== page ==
A guide to structuring arguments, originally written for The Philosophy Forum.
Argumentation at its best, in writing, and especially in academic writing, requires an approach that forgoes the appeals to emotion and rhetorical trickery that are often effective in face-to-face interactions in favour of a more systematic and sober approach that can stand up to reasoned scrutiny.
In one way, building an effective argument is like fortifying an area against unwanted intruders and in another like constructing a set of steps that slowly but surely lead your target to a set destination. The common thread in the apparently opposing metaphors here is that the rational reader, in terms of their conclusions, only goes where you want them to.
Effective arguments tend to include the following elements:
- A Claim
- Reasons and Evidence
- A Warrant
The first fundamental element of an argument is your claim. What is it that you want to argue for? This is open and differs widely depending on your field. So, your claim, for example, may be to do with the physical (scientific), the mental (psychological), the social (sociological), the aesthetic (artistic), or the metaphysical (philosophical). The type of claim you make will determine the nature and quantity of reasons and evidence necessary to support it. A narrow claim is likely to need much less support to be convincing than a broad claim. On the other hand, reasons and evidence for a broad claim may be much easier to come by.
Examples of Claims
- Scientific (narrow): The silver-cheeked toadfish has begun to inhabit Algerian coastal waters.
- Sociological (broad): Systemic racism still exists in the United States.
- Psychological (broad): People are more likely to engage in violence when in large groups.
- Artistic (narrow): In terms of technique, The Mona Lisa is Da Vinci’s most accomplished work.
- Metaphysical (broad): The universe exists independently of our perceptions and thoughts about it.
Significance and Relevance of Claims
If the goal is to have people engage with your claim then it must be of some significance to them. There’s little point in making claims that are generally accepted or are of so little import that nobody cares that you made them.
Reasons and Evidence
When you’re sure your claim matters, then you need to go about supporting it. And the direction of support goes from reasons to evidence to sources of evidence. Reasons differ from evidence in that they may be entirely your own and stated in the abstract (for example, logical connections), whereas evidence generally comes from elsewhere and appeals to the concrete, i.e. data, statistics, verifiable facts etc. This is why reasons may require evidence to buttress them, whereas evidence does not necessarily require anything to support it other than a verifiable source.
Suppose you make the following claim (taken from one of the examples in the previous section):
Systemic racism exists in the United States.
This is very broad so evidence and reasons may not be hard to find. It’s also certainly a significant claim, so it’s likely to be of importance and attract interest. Finally, it’s a politically loaded claim (the implications of it being true or not true are relevant to policy-making decisions that may benefit or disadvantage particular groups). The consequence of the last factor is that though there may be plenty of reasons and evidence available and the claim may be relevant, it is still likely to meet many objections and require strong support in order to overcome these objections.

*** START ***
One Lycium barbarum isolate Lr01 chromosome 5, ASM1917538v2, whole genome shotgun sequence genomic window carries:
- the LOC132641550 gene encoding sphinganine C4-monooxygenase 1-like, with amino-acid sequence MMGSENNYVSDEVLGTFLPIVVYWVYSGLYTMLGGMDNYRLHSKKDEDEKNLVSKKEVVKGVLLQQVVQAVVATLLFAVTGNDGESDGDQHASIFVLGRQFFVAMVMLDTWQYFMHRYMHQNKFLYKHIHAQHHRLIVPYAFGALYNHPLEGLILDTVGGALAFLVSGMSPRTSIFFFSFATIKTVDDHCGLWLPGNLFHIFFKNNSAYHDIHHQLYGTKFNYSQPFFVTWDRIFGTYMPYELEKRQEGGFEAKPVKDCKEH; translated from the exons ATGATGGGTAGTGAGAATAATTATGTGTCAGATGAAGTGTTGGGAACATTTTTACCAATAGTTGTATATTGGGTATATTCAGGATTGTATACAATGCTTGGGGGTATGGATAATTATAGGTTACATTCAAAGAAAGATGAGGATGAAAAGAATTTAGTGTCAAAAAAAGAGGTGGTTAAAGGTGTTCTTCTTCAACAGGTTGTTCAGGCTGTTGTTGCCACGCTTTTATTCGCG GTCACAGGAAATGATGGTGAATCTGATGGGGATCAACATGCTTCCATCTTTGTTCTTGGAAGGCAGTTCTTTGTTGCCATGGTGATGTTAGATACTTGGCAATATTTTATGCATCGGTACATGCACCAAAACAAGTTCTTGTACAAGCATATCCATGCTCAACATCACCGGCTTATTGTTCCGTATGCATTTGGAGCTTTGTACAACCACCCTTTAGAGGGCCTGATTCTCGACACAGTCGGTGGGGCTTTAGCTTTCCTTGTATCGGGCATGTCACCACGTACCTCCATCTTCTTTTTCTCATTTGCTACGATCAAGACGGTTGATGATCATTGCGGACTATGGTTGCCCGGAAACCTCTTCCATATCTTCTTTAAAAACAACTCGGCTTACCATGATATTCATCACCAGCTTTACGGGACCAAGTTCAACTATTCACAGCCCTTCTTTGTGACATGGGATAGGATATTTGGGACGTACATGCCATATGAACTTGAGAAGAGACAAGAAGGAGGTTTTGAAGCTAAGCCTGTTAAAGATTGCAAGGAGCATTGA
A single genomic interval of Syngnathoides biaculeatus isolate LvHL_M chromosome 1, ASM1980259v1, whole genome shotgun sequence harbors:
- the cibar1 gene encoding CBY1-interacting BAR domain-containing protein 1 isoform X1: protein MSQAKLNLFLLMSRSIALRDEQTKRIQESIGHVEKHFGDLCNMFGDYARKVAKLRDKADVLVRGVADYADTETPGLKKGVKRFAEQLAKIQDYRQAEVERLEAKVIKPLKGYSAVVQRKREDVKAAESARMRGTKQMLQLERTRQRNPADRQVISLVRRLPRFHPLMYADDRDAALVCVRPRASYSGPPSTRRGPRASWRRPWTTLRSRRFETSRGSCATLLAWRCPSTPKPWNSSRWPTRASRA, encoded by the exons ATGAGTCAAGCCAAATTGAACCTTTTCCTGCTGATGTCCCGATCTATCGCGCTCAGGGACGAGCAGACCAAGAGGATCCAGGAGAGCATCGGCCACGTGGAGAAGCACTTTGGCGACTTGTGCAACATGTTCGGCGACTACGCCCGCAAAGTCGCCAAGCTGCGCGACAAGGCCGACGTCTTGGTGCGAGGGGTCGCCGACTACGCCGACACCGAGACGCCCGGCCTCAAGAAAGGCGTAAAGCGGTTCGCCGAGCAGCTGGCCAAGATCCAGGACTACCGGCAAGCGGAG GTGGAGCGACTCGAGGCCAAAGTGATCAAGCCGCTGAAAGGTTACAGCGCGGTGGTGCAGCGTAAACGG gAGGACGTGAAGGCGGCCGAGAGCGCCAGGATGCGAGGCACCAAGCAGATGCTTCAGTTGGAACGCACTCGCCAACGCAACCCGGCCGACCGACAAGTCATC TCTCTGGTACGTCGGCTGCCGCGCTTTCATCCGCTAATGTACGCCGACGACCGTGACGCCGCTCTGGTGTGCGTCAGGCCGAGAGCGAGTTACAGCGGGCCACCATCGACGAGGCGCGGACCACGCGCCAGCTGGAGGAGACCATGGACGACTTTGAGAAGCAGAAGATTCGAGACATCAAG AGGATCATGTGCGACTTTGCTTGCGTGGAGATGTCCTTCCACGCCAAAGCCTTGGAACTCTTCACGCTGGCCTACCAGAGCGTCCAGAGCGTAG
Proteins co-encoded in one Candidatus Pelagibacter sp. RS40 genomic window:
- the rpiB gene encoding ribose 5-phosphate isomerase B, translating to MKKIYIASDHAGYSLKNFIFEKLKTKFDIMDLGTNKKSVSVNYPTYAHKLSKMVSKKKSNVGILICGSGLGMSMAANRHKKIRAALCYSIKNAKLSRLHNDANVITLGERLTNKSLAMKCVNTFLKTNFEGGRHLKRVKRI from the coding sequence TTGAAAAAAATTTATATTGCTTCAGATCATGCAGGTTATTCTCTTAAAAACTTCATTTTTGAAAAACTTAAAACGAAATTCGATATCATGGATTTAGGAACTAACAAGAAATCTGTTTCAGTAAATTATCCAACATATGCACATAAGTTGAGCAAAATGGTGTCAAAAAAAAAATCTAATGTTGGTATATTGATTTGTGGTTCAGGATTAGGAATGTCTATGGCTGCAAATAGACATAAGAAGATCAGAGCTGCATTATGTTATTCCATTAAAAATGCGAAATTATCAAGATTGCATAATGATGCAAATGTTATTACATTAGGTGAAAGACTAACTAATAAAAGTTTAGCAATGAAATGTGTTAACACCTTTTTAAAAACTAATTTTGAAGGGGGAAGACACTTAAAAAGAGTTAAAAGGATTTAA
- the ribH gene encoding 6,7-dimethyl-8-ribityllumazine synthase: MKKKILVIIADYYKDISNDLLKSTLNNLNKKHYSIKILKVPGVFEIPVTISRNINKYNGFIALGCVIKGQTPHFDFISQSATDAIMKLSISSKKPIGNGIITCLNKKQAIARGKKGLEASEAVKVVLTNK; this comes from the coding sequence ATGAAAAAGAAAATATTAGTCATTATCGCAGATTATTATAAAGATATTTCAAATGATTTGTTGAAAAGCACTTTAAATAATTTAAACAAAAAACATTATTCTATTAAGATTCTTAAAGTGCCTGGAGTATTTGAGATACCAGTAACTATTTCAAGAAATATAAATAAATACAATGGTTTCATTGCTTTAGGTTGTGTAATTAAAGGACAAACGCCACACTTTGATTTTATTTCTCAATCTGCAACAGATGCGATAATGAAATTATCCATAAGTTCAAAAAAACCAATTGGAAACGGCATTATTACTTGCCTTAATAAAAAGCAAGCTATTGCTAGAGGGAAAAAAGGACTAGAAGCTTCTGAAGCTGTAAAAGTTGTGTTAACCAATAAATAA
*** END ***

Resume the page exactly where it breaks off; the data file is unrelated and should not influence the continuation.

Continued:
With that in mind, suppose you provide the following reason for your claim:
Racial minority groups in the US, such as Blacks and Hispanics, are imprisoned at higher rates than Whites.
So, you’ve made progress in your argument. You’ve provided a reason. But we’re not finished yet. There are many objections that can still be made. The most obvious one is “How do you know that?”
Here is where evidence comes in. You want to demonstrate that the above is true. And you may draw evidence from primary, secondary, or tertiary sources to do this.
- Primary Source: Direct experimental/empirical evidence. For example, observations, photos, videos, data from an experiment carried out by the authors of the source etc.
- Secondary Source: Reputable commentary on the above. For example, a book that mentions experimental data gathered from other researchers.
- Tertiary Source: Summary or synthesis of data from secondary sources. For example, reference books, encyclopedias, textbooks, dictionaries etc.
As should be clear from above, the most direct, most detailed, and therefore the strongest evidence is likely to come from primary sources.
With that in mind, you provide the following evidence as support for your claim:
This is a paper in which the researchers have gathered detailed data, particularly from Bureau of Justice statistics, on incarceration rates across the United States. It can be considered a secondary source as the researchers did not come up with the statistics themselves but gathered them from elsewhere. Considering the easily accessible and referenced primary source though, this can be considered strong evidence of the reason for your claim.
Again, progress has been made. But this is where it’s important not to consider the argument complete but to imagine possible objections to it. These objections are likely to come in two main forms: objections to your evidence and objections to your reasoning.
Objections to Evidence
Your evidence may be objected to on several grounds
- Objections to the source
- Objections of accuracy
- Objections of sufficiency
- Objections of relevance/specificity
Objections to the source
Readers may feel your source is unreliable, outdated, or biased.
An example of an unreliable source could be Wikipedia where information can be changed quickly and by anyone. The site does have some failsafe mechanisms to avoid high levels of misinformation, and so it can provide some limited support to an argument, but it can’t be considered reliable enough for academic purposes and would certainly be challenged in that area. Blog articles and other online sources may also be considered unreliable if their authors lack relevant qualifications etc.
Sources could be challenged as being outdated if they are not recent enough relative to the pace of change in the field they deal with. The faster the knowledge of a particular area changes, the less useful older sources are. Areas such as quantum computing and biogenetics are likely to require very up-to-date sources, for example.
If your argument has political implication, as the above example does, evidence from sources considered to have some stake in one side or the other could be considered biased and therefore unacceptable. A more clearly neutral source than a blog or a newspaper could fairly be demanded.